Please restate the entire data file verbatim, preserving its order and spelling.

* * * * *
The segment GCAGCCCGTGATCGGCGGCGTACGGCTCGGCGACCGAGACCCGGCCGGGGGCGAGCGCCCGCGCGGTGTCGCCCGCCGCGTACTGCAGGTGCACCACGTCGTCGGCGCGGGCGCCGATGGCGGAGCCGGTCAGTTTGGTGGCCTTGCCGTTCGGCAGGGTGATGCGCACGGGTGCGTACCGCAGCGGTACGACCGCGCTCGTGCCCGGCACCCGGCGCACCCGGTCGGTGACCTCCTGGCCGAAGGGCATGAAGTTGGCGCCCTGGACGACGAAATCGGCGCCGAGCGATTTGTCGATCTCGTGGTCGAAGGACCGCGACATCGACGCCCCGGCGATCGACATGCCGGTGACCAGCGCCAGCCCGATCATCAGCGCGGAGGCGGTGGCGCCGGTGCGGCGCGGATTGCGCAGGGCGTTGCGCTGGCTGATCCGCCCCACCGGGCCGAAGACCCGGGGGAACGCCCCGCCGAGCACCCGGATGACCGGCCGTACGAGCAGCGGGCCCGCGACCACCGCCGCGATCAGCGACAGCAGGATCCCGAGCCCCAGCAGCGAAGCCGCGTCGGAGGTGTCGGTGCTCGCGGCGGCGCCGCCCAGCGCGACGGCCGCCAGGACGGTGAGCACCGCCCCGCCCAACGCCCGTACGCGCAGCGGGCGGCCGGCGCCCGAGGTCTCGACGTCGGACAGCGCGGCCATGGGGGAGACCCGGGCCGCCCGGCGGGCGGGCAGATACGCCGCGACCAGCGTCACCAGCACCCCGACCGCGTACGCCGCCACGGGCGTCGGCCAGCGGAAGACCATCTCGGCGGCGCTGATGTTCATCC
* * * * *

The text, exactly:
The segment GCAGCCCGTGATCGGCGGCGTACGGCTCGGCGACCGAGACCCGGCCGGGGGCGAGCGCCCGCGCGGTGTCGCCCGCCGCGTACTGCAGGTGCACCACGTCGTCGGCGCGGGCGCCGATGGCGGAGCCGGTCAGTTTGGTGGCCTTGCCGTTCGGCAGGGTGATGCGCACGGGTGCGTACCGCAGCGGTACGACCGCGCTCGTGCCCGGCACCCGGCGCACCCGGTCGGTGACCTCCTGGCCGAAGGGCATGAAGTTGGCGCCCTGGACGACGAAATCGGCGCCGAGCGATTTGTCGATCTCGTGGTCGAAGGACCGCGACATCGACGCCCCGGCGATCGACATGCCGGTGACCAGCGCCAGCCCGATCATCAGCGCGGAGGCGGTGGCGCCGGTGCGGCGCGGATTGCGCAGGGCGTTGCGCTGGCTGATCCGCCCCACCGGGCCGAAGACCCGGGGGAACGCCCCGCCGAGCACCCGGATGACCGGCCGTACGAGCAGCGGGCCCGCGACCACCGCCGCGATCAGCGACAGCAGGATCCCGAGCCCCAGCAGCGAAGCCGCGTCGGAGGTGTCGGTGCTCGCGGCGGCGCCGCCCAGCGCGACGGCCGCCAGGACGGTGAGCACCGCCCCGCCCAACGCCCGTACGCGCAGCGGGCGGCCGGCGCCCGAGGTCTCGACGTCGGACAGCGCGGCCATGGGGGAGACCCGGGCCGCCCGGCGGGCGGGCAGATACGCCGCGACCAGCGTCACCAGCACCCCGACCGCGTACGCCGCCACGGGCGTCGGCCAGCGGAAGACCATCTCGGCGGCGCTGATGTTCATCC